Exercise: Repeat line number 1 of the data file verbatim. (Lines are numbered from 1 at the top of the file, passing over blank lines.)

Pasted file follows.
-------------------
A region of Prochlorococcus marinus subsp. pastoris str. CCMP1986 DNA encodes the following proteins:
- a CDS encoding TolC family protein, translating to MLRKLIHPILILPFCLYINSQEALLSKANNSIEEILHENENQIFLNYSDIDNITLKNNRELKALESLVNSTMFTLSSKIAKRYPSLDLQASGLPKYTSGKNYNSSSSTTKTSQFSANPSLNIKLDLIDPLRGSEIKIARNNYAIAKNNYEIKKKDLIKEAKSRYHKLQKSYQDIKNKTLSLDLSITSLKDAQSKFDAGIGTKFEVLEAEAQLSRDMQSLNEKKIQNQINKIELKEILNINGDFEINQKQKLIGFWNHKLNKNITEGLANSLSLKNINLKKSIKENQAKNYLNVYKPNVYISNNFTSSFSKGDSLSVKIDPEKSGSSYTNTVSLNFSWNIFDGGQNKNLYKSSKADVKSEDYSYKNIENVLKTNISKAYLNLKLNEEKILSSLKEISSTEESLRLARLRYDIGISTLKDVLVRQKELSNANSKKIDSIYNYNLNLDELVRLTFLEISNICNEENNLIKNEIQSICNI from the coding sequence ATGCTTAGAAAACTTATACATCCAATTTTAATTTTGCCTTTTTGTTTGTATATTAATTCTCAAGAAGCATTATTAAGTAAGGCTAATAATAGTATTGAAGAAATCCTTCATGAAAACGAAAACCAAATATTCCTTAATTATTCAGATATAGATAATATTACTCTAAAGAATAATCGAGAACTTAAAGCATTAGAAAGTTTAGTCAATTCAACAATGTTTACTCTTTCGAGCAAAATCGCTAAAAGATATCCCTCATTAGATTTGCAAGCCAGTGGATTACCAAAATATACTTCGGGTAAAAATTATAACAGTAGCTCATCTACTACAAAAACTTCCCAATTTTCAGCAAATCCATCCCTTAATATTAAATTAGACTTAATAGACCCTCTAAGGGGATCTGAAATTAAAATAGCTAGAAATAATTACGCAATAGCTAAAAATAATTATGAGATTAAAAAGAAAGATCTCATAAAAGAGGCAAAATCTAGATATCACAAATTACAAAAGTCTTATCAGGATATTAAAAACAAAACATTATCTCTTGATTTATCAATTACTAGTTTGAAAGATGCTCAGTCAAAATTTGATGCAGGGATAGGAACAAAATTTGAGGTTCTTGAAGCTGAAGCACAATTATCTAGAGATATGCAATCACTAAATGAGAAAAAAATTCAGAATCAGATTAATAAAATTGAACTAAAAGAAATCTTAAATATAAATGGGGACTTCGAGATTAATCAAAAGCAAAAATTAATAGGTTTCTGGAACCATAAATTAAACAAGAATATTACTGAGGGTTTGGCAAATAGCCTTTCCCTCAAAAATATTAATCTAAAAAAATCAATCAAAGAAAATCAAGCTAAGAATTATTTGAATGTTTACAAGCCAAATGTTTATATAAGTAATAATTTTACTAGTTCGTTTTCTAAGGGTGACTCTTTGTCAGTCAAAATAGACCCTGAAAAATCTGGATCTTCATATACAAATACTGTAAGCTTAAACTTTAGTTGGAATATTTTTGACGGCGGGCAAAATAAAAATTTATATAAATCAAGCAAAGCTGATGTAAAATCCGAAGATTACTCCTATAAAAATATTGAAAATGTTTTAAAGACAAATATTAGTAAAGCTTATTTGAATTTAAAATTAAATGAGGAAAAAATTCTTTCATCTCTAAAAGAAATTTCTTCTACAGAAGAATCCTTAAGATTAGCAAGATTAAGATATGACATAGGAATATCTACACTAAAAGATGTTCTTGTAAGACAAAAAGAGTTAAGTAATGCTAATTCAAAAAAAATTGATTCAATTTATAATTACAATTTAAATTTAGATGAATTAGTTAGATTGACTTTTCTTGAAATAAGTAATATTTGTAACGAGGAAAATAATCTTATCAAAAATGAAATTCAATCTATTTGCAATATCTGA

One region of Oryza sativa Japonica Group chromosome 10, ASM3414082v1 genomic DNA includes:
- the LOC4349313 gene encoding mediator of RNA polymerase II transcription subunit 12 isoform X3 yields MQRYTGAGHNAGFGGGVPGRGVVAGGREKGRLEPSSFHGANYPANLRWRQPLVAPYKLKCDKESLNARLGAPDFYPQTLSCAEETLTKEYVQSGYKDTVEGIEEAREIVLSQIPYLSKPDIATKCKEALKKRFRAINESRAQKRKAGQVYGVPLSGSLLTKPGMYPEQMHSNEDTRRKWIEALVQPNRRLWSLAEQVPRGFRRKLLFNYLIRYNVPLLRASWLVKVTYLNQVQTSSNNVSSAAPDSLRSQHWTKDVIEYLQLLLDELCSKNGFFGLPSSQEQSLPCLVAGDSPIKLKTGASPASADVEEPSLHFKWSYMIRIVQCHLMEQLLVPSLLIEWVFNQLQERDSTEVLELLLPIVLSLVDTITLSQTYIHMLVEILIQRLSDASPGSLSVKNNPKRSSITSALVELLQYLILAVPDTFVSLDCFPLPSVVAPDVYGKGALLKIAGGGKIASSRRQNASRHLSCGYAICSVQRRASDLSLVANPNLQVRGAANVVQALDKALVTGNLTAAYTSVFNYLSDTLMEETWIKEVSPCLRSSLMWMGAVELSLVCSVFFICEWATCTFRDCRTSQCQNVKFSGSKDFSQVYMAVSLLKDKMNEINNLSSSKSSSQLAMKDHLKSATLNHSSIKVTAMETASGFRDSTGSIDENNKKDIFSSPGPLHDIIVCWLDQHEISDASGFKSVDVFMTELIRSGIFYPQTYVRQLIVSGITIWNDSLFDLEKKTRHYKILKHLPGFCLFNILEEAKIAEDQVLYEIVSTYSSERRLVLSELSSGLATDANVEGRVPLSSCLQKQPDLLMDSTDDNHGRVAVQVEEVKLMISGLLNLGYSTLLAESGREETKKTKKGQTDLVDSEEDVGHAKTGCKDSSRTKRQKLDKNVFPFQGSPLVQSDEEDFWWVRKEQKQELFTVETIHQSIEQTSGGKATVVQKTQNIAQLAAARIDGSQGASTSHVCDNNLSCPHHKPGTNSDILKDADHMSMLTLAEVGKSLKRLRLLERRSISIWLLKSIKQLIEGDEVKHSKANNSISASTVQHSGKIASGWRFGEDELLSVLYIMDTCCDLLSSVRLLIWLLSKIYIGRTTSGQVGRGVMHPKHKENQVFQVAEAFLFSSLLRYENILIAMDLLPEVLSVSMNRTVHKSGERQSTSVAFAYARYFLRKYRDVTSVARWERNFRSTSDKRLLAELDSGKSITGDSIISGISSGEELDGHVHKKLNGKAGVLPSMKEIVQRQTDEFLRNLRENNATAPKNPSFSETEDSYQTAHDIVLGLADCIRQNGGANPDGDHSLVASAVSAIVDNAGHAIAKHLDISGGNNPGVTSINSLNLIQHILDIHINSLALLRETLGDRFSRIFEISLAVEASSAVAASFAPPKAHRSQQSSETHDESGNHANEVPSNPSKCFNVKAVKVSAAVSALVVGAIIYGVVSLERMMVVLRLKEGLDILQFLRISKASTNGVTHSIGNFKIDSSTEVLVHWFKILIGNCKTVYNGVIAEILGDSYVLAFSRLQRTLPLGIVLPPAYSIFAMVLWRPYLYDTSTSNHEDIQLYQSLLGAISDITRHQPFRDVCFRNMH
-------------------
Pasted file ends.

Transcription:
A region of Prochlorococcus marinus subsp. pastoris str. CCMP1986 DNA encodes the following proteins: